Which School? Big vs Small, the Pros & Cons

How important is the size of your child’s school? It’s not about one being better than the other, but more about finding the right fit for your child.
Which School? Big vs Small, the Pros & Cons
By Carli Allan
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Can a smaller school offer the same opportunities in sport, the arts and leadership?

Nexus new
Nexus is among several larger schools in Singapore with a high-performance swim programme

In small schools with just one class per year group, your child may only have the opportunity to mix with up to 25 or so friends, and this smaller social circle can be a drawback for some students. However, if they do make friends, they will not face the anxiety of class changes every year.

At schools with less than 30 students, fielding teams in different sports can be a challenge; if only two or three children enjoy rugby, for example, they miss out on the opportunity to play competitively. On the flip side, they do have a greater chance of being picked for the school play, sports teams, student council and other groups.

While SMMIS admits that extra-curricular offerings are “naturally narrower in a small school” it still offers a wide choice of clubs in art, music, dance, cooking, drama, chess, robotics and several sports. “Our students enjoy participating in inter-school competitions; just because we are smaller doesn't mean we are quieter!” says Mrs Robinson.

At Singapore American School, everything is on a grand scale – the early learning library has 2,500 books alone. The school hosts more than 20 major art, dance, and drama productions annually; runs 250 clubs, service organisations, and after-school activities; and has over 35 competitive boys' and girls' sports teams.

Similarly, in a typical year, Tanglin has 140 competitive sports teams, runs 177 co-curricular activities, stages 34 drama productions, and runs 80 annual school trips (pre-Covid). There are more than 70,000 books across its three school libraries.

Large schools including Australian International School (AIS), Nexus International School, Dulwich College (Singapore), XCL World Academy, Tanglin and Singapore Sports School may offer a high-performance programme for students pursuing a goal in professional sports. These cover rugby, football, golf, swimming, gymnastics, athletics, triathlon and netball. And some are members of a global or regional sports association, such as the Athletic Conference of Singapore International Schools (ACSIS) and South East Asia Student Activities Conference (SEASAC), which offer opportunities for their students to represent the school in a wide variety of inter-school tournaments.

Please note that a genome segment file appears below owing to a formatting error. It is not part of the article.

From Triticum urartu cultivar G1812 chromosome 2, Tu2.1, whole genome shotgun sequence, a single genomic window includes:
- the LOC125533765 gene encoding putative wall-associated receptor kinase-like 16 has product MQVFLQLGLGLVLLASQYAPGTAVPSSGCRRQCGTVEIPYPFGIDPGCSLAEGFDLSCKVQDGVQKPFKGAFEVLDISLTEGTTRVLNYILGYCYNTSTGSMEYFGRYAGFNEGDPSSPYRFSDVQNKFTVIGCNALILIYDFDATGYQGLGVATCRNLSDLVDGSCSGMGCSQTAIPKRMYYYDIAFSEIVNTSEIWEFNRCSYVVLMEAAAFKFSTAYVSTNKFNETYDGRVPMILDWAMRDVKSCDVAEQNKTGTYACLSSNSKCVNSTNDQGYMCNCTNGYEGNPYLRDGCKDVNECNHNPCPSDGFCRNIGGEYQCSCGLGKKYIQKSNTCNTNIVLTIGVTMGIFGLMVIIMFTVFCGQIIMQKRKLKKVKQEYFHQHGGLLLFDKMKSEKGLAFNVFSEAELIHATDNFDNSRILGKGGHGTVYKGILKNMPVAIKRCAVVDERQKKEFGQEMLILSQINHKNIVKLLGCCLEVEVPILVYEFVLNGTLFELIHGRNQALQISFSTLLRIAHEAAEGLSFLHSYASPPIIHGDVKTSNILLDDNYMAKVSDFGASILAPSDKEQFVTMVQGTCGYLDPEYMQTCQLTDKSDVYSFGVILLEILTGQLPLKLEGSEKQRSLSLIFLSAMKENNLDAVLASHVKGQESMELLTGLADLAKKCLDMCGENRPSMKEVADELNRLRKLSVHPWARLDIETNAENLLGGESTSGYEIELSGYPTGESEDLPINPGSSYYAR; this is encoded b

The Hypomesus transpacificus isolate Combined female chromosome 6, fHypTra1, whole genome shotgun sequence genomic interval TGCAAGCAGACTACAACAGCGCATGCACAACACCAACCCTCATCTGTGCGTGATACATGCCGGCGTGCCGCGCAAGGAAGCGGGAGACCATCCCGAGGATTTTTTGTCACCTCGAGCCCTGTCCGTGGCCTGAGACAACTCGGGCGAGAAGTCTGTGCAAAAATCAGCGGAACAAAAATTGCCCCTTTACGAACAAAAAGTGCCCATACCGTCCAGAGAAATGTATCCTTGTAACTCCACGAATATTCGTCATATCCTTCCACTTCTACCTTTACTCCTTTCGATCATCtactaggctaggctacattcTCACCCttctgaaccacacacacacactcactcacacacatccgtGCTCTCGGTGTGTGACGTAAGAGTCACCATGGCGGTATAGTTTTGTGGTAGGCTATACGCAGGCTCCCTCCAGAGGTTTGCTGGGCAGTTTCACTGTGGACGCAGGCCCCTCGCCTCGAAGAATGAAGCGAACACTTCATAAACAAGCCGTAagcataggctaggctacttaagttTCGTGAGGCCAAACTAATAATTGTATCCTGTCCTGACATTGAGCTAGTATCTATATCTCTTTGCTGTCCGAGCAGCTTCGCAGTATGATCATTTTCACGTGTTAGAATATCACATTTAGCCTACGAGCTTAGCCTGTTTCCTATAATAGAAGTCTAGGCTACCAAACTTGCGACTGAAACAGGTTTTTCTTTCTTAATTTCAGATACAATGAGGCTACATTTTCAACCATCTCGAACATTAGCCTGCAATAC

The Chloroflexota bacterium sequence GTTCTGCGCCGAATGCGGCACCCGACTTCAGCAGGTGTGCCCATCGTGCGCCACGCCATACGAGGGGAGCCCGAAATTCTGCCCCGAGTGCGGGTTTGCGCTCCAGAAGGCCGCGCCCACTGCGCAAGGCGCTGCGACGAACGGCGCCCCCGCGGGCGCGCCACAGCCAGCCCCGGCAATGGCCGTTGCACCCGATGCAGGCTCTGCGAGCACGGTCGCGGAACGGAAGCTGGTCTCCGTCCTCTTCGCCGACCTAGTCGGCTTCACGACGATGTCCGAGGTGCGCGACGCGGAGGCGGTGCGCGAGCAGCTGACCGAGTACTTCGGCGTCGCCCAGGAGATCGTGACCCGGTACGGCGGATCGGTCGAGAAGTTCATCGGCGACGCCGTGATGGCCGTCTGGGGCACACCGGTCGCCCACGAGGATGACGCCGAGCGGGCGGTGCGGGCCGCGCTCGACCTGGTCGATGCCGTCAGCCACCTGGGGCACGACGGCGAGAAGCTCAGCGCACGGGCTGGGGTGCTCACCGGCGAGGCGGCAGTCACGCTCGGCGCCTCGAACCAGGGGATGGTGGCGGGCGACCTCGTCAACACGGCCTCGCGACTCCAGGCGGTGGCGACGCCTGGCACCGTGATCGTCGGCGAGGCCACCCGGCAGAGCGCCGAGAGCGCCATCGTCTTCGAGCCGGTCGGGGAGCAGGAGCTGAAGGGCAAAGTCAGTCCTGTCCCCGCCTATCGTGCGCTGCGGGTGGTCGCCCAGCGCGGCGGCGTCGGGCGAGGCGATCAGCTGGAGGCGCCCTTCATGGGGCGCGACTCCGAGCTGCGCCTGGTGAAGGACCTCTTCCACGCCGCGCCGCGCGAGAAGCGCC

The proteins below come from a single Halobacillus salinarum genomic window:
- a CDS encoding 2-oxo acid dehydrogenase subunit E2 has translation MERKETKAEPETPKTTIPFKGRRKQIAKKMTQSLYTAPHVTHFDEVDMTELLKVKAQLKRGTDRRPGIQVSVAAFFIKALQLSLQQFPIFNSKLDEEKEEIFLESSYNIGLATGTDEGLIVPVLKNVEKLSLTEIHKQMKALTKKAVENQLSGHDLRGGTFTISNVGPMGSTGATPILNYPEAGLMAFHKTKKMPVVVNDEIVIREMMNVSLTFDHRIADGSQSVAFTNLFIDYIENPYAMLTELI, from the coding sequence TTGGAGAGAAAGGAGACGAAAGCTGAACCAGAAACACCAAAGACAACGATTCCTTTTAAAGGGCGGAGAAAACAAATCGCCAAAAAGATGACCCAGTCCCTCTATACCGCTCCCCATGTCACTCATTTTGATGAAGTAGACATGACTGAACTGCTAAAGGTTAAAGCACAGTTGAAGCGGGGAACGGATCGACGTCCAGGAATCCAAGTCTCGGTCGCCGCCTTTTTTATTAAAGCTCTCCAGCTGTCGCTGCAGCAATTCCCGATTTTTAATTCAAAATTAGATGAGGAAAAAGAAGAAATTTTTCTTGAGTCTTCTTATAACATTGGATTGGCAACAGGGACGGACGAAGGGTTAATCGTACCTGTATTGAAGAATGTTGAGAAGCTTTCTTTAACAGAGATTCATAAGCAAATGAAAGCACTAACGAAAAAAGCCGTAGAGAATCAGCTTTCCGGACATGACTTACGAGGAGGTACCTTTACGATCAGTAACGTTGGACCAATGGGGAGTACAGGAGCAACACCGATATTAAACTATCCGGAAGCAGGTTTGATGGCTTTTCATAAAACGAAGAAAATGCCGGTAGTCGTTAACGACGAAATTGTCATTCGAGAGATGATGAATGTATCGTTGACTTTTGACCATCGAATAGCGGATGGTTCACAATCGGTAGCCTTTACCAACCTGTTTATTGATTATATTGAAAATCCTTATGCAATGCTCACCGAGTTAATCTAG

When it comes to student leadership, a larger school can offer a very wide variety of roles of responsibility. Mr Ridley (Tanglin) lists a few examples of the roles offered to students from Infant up to Senior School. (And all of the younger student leaders wear colourful school caps bearing their leadership role with pride.)

“Sun Monitors remind everyone to wear hats and drink plenty of water, while Planet Protectors perform spot checks throughout the school to ensure that resources are being used thoughtfully. Importantly, Playtime Buddies make sure everyone has a friend. Early leadership skills are also encouraged through the roles of Wellbeing Warriors, Song Leaders and Tech Leaders, and these skills are nurtured further in Junior School.
“In the Junior School Student Council representatives play an important part in school life making sure the views of their fellow students are heard – they even interview the Head Team Candidates. In Years 5 and 6, Junior Listeners and Student Librarians receive special training, and Junior Photographers and Reporters can often be seen at school events.”
While SMMIS admits that extra-curricular offerings are “naturally narrower in a small school”,  it still offers a wide choice of clubs

While the roles may be more limited, students at a smaller school do still have the chance to take on leadership responsibilities. For example, SMMIS has active Student Councils in both the Primary and Secondary Schools who have led initiatives including a sponsored fun run, talent show, chess tournament, library treasure hunt and student newspaper.

Mrs Robinson says:

“In smaller schools the chances for student participation and school representation are higher because there is a smaller pool of students. As a result, students have more of a stake in their school because they can really make a tangible difference.”

Next: How can a small school compete with a large school in terms of facilities?

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